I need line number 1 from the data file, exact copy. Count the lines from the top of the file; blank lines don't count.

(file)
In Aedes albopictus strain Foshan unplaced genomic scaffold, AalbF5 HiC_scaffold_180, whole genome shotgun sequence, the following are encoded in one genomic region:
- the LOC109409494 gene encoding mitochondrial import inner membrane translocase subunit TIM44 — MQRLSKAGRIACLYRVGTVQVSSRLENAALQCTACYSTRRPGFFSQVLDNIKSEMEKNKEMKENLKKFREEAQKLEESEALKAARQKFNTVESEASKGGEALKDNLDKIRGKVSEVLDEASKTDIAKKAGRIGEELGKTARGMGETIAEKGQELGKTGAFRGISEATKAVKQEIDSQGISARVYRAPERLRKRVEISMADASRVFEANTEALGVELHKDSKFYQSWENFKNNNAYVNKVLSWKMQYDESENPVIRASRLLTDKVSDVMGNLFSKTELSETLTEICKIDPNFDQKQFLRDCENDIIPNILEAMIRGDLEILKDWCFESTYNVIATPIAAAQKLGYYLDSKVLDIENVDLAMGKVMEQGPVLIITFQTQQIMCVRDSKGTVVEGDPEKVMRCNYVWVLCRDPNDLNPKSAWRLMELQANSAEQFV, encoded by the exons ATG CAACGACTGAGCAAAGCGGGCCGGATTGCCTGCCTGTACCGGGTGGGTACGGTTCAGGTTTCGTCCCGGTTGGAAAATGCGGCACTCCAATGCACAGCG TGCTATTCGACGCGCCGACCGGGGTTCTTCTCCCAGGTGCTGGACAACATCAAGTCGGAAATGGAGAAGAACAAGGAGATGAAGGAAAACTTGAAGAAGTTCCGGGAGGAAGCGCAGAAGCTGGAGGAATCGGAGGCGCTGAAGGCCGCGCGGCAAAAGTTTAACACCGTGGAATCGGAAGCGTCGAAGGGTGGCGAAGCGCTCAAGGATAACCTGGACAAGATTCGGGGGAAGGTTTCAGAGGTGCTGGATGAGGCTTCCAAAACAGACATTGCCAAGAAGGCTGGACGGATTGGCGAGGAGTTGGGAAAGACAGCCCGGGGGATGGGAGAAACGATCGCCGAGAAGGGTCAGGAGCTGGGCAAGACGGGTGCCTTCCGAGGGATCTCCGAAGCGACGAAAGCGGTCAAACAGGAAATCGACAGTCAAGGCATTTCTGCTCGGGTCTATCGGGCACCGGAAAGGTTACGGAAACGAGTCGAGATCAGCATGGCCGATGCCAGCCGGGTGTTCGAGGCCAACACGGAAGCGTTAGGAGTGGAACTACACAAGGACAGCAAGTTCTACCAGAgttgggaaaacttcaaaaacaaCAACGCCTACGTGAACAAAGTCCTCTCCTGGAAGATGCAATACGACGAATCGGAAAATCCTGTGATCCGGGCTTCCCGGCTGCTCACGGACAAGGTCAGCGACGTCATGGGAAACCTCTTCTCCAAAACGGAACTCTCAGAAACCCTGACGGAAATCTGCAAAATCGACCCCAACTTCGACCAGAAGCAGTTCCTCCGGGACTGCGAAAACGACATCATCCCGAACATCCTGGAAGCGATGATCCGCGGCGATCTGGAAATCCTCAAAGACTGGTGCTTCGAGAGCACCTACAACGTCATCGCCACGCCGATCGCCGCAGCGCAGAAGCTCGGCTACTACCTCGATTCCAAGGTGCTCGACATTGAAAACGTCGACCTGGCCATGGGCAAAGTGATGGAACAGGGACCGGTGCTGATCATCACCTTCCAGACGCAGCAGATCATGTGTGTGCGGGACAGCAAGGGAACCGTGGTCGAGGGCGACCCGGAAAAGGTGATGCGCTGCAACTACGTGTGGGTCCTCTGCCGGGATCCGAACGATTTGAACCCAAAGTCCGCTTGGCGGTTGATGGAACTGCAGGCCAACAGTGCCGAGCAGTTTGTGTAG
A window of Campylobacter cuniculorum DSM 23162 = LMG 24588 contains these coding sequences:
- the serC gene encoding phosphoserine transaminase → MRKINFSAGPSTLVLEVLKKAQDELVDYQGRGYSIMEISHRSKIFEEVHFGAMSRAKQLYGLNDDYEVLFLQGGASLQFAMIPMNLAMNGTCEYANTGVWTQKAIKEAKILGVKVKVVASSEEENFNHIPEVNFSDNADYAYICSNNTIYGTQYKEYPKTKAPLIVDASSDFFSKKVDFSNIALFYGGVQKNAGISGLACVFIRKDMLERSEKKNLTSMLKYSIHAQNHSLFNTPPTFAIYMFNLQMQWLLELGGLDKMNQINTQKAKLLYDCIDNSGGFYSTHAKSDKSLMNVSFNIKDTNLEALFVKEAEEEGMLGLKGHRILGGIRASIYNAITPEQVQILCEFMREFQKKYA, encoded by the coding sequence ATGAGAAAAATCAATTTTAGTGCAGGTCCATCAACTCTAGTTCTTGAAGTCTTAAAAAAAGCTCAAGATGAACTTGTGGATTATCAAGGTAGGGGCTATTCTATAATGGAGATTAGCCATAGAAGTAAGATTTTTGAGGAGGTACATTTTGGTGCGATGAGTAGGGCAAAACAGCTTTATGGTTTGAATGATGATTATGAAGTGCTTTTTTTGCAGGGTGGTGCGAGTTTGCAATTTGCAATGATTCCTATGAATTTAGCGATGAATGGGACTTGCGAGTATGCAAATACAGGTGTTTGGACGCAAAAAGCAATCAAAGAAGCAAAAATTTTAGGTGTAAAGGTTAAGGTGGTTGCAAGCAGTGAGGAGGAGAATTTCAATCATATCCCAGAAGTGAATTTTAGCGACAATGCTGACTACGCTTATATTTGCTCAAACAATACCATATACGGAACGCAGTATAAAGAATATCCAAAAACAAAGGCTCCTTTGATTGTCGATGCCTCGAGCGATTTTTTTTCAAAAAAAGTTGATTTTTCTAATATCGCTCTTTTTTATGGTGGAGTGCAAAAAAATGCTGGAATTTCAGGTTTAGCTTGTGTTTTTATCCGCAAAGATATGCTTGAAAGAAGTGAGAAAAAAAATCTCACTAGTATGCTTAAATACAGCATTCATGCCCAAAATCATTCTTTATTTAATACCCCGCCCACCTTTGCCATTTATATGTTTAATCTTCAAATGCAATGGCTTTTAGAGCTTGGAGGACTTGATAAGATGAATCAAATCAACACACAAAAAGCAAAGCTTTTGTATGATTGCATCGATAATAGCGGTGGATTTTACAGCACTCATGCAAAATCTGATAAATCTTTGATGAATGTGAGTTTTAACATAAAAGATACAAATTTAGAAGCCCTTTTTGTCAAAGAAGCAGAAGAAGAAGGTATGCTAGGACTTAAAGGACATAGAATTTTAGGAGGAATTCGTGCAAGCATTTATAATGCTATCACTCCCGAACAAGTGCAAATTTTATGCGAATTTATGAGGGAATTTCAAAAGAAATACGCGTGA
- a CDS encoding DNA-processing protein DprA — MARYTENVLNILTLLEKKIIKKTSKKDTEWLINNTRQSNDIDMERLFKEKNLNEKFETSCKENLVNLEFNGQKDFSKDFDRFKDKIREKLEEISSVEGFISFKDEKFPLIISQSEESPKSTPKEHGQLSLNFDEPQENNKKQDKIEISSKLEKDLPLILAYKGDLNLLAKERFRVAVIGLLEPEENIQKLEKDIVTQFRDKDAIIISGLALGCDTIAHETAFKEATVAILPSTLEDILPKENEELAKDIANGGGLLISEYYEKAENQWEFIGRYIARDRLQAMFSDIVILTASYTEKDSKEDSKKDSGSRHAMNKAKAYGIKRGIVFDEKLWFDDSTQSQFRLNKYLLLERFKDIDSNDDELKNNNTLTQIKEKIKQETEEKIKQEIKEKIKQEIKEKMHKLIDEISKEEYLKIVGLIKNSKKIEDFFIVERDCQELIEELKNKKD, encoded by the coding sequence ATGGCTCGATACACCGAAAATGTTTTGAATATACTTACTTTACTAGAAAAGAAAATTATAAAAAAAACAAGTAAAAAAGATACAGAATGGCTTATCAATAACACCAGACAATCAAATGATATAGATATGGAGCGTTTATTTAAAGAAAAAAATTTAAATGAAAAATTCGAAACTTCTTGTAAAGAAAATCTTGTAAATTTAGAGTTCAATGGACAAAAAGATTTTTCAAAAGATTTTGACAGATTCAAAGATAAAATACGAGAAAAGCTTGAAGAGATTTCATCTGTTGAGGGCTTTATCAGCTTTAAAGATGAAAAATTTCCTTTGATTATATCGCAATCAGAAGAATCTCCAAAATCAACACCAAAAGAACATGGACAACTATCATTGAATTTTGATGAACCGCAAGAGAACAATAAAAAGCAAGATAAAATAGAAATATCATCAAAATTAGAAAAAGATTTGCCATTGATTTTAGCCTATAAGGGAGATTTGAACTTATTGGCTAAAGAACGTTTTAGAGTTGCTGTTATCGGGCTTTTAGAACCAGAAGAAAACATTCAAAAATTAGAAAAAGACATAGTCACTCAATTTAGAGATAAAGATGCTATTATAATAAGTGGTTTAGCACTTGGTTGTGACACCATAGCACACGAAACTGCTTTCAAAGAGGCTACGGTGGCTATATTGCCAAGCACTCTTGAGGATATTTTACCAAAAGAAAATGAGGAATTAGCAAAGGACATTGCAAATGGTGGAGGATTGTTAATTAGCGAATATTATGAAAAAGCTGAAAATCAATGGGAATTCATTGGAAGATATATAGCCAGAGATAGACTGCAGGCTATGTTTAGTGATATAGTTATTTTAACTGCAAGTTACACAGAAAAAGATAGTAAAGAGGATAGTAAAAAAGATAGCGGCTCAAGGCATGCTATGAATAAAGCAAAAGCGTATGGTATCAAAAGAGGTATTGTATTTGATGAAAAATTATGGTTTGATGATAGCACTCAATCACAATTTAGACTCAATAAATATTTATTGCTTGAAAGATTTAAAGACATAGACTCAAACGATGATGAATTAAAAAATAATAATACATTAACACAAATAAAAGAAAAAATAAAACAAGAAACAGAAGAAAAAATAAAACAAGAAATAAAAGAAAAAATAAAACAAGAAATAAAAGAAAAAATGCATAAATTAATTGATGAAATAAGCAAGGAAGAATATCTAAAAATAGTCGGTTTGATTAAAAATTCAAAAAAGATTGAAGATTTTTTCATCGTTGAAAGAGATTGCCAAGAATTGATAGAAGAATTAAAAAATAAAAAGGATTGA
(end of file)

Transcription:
In Aedes albopictus strain Foshan unplaced genomic scaffold, AalbF5 HiC_scaffold_180, whole genome shotgun sequence, the following are encoded in one genomic region: